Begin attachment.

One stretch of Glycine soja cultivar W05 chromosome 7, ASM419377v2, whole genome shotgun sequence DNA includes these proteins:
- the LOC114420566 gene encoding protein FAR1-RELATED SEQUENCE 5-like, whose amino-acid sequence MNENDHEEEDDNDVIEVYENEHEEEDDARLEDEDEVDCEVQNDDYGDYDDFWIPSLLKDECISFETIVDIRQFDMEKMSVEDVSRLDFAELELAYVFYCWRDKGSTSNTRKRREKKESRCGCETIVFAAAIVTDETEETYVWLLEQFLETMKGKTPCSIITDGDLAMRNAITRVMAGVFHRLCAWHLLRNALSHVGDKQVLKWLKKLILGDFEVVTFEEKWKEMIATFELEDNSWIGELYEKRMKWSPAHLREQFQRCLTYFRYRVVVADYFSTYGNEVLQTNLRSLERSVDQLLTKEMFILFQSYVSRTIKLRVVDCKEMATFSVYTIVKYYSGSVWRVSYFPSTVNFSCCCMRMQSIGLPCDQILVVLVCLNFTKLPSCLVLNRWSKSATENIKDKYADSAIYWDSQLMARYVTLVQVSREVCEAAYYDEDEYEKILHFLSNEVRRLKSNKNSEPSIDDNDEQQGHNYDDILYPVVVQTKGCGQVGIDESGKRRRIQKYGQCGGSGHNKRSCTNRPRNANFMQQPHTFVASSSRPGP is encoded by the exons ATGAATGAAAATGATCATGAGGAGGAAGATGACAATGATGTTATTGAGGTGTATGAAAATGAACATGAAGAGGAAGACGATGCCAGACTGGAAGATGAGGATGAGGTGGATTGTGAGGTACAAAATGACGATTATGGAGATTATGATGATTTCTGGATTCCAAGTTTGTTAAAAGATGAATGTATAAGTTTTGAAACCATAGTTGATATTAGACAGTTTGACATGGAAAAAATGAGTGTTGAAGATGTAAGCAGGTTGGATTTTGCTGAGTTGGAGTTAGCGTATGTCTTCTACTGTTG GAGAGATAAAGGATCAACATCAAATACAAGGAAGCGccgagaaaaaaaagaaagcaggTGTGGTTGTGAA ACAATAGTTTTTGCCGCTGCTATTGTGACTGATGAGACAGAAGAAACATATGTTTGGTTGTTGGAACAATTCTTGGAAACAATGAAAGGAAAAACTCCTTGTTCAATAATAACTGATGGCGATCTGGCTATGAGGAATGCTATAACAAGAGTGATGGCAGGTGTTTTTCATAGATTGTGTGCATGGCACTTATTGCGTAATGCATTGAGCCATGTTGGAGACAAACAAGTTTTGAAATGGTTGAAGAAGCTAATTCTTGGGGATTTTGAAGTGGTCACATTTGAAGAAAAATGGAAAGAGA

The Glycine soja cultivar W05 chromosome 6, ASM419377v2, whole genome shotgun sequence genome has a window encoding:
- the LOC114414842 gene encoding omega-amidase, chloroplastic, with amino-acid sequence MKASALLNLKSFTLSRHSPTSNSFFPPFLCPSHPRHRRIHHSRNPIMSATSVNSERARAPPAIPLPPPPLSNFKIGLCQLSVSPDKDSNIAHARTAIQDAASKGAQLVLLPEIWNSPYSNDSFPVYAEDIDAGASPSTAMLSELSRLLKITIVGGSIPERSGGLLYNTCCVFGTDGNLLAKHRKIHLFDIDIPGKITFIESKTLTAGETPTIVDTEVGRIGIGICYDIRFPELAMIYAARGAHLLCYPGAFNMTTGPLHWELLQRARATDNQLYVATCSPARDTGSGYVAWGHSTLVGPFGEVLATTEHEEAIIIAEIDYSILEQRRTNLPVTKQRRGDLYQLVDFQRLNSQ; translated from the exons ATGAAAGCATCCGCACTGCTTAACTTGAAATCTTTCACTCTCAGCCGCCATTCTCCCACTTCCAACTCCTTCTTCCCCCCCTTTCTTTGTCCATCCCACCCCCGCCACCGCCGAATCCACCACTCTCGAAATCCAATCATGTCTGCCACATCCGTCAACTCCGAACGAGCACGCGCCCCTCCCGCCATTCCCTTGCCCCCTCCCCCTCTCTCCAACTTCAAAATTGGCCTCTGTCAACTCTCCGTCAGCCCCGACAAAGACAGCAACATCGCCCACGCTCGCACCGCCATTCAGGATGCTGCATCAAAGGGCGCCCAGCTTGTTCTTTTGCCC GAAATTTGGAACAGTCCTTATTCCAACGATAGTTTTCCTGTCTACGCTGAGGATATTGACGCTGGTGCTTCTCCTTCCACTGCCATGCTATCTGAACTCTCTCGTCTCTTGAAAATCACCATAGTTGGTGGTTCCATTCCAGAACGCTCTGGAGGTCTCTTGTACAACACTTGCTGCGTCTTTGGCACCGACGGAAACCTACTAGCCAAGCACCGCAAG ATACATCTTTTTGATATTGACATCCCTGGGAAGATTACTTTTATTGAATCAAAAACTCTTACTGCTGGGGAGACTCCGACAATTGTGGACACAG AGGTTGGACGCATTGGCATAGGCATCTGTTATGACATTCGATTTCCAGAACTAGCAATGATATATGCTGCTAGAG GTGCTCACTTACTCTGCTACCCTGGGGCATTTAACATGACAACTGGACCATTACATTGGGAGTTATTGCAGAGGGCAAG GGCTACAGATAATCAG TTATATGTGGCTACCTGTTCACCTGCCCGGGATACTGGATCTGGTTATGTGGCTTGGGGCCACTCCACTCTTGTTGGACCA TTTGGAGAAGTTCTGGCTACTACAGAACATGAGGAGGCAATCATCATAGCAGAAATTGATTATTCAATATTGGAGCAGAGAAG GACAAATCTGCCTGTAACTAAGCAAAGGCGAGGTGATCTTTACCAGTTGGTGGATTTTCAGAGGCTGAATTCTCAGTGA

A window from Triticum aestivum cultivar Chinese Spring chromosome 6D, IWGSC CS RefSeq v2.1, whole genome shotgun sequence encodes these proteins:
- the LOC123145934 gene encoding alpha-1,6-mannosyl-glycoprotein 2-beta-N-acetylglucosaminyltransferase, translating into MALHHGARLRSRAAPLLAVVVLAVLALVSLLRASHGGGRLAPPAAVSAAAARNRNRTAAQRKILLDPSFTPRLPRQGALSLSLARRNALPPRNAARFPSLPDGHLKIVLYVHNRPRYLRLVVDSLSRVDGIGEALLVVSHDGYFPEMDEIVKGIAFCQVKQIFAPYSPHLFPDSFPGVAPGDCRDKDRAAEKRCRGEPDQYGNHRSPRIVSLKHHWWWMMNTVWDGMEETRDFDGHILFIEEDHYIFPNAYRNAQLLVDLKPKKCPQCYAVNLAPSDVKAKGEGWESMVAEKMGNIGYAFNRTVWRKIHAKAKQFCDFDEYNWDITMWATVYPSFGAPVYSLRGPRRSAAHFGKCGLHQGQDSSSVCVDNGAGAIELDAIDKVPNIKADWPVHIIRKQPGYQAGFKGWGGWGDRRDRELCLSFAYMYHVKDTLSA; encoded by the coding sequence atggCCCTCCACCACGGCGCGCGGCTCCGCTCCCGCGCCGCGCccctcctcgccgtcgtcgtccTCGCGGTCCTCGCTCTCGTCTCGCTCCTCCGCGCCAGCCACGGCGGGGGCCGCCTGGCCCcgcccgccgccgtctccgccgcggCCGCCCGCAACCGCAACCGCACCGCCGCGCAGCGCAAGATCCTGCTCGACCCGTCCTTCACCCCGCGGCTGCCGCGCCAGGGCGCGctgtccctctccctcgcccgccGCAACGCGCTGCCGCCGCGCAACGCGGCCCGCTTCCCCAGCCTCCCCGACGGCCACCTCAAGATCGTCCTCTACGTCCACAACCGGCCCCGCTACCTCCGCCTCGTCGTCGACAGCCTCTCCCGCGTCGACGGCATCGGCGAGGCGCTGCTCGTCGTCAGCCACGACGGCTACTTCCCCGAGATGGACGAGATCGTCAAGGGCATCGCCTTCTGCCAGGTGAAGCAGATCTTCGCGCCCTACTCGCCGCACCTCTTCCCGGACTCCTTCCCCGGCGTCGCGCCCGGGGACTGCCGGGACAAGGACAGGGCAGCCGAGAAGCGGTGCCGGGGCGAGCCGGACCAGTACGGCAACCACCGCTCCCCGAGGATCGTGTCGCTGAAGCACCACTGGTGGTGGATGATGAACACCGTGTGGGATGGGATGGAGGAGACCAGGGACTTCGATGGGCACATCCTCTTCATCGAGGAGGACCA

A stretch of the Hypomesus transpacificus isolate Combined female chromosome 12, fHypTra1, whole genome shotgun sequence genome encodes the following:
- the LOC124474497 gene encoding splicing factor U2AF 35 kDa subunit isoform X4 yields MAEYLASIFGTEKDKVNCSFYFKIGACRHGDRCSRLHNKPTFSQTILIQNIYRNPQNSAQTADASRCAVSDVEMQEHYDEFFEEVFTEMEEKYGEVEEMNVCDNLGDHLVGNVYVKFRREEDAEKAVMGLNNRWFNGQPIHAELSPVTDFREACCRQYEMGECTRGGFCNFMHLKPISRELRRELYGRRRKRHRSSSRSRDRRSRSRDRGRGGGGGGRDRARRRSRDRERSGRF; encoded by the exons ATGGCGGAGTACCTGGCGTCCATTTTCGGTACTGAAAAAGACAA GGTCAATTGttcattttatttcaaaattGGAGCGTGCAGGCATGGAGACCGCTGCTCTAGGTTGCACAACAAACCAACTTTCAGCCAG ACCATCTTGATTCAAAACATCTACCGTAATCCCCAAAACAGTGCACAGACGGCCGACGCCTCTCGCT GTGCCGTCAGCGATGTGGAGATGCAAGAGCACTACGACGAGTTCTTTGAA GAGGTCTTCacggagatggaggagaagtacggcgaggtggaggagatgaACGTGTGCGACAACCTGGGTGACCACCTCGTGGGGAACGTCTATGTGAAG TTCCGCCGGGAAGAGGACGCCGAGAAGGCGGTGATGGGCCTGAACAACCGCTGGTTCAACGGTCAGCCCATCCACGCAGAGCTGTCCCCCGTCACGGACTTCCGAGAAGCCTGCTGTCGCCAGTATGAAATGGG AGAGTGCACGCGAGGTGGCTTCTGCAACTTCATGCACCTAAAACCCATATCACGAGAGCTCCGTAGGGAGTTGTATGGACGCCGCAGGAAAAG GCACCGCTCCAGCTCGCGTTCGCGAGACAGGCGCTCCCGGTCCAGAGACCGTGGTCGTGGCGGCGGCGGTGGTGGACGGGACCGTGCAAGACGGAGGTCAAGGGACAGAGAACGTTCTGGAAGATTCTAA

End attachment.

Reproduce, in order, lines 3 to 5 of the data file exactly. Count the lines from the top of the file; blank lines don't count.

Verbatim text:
The Glycine soja cultivar W05 chromosome 6, ASM419377v2, whole genome shotgun sequence genome has a window encoding:
- the LOC114414842 gene encoding omega-amidase, chloroplastic, with amino-acid sequence MKASALLNLKSFTLSRHSPTSNSFFPPFLCPSHPRHRRIHHSRNPIMSATSVNSERARAPPAIPLPPPPLSNFKIGLCQLSVSPDKDSNIAHARTAIQDAASKGAQLVLLPEIWNSPYSNDSFPVYAEDIDAGASPSTAMLSELSRLLKITIVGGSIPERSGGLLYNTCCVFGTDGNLLAKHRKIHLFDIDIPGKITFIESKTLTAGETPTIVDTEVGRIGIGICYDIRFPELAMIYAARGAHLLCYPGAFNMTTGPLHWELLQRARATDNQLYVATCSPARDTGSGYVAWGHSTLVGPFGEVLATTEHEEAIIIAEIDYSILEQRRTNLPVTKQRRGDLYQLVDFQRLNSQ; translated from the exons ATGAAAGCATCCGCACTGCTTAACTTGAAATCTTTCACTCTCAGCCGCCATTCTCCCACTTCCAACTCCTTCTTCCCCCCCTTTCTTTGTCCATCCCACCCCCGCCACCGCCGAATCCACCACTCTCGAAATCCAATCATGTCTGCCACATCCGTCAACTCCGAACGAGCACGCGCCCCTCCCGCCATTCCCTTGCCCCCTCCCCCTCTCTCCAACTTCAAAATTGGCCTCTGTCAACTCTCCGTCAGCCCCGACAAAGACAGCAACATCGCCCACGCTCGCACCGCCATTCAGGATGCTGCATCAAAGGGCGCCCAGCTTGTTCTTTTGCCC GAAATTTGGAACAGTCCTTATTCCAACGATAGTTTTCCTGTCTACGCTGAGGATATTGACGCTGGTGCTTCTCCTTCCACTGCCATGCTATCTGAACTCTCTCGTCTCTTGAAAATCACCATAGTTGGTGGTTCCATTCCAGAACGCTCTGGAGGTCTCTTGTACAACACTTGCTGCGTCTTTGGCACCGACGGAAACCTACTAGCCAAGCACCGCAAG ATACATCTTTTTGATATTGACATCCCTGGGAAGATTACTTTTATTGAATCAAAAACTCTTACTGCTGGGGAGACTCCGACAATTGTGGACACAG AGGTTGGACGCATTGGCATAGGCATCTGTTATGACATTCGATTTCCAGAACTAGCAATGATATATGCTGCTAGAG GTGCTCACTTACTCTGCTACCCTGGGGCATTTAACATGACAACTGGACCATTACATTGGGAGTTATTGCAGAGGGCAAG GGCTACAGATAATCAG TTATATGTGGCTACCTGTTCACCTGCCCGGGATACTGGATCTGGTTATGTGGCTTGGGGCCACTCCACTCTTGTTGGACCA TTTGGAGAAGTTCTGGCTACTACAGAACATGAGGAGGCAATCATCATAGCAGAAATTGATTATTCAATATTGGAGCAGAGAAG GACAAATCTGCCTGTAACTAAGCAAAGGCGAGGTGATCTTTACCAGTTGGTGGATTTTCAGAGGCTGAATTCTCAGTGA

A window from Triticum aestivum cultivar Chinese Spring chromosome 6D, IWGSC CS RefSeq v2.1, whole genome shotgun sequence encodes these proteins: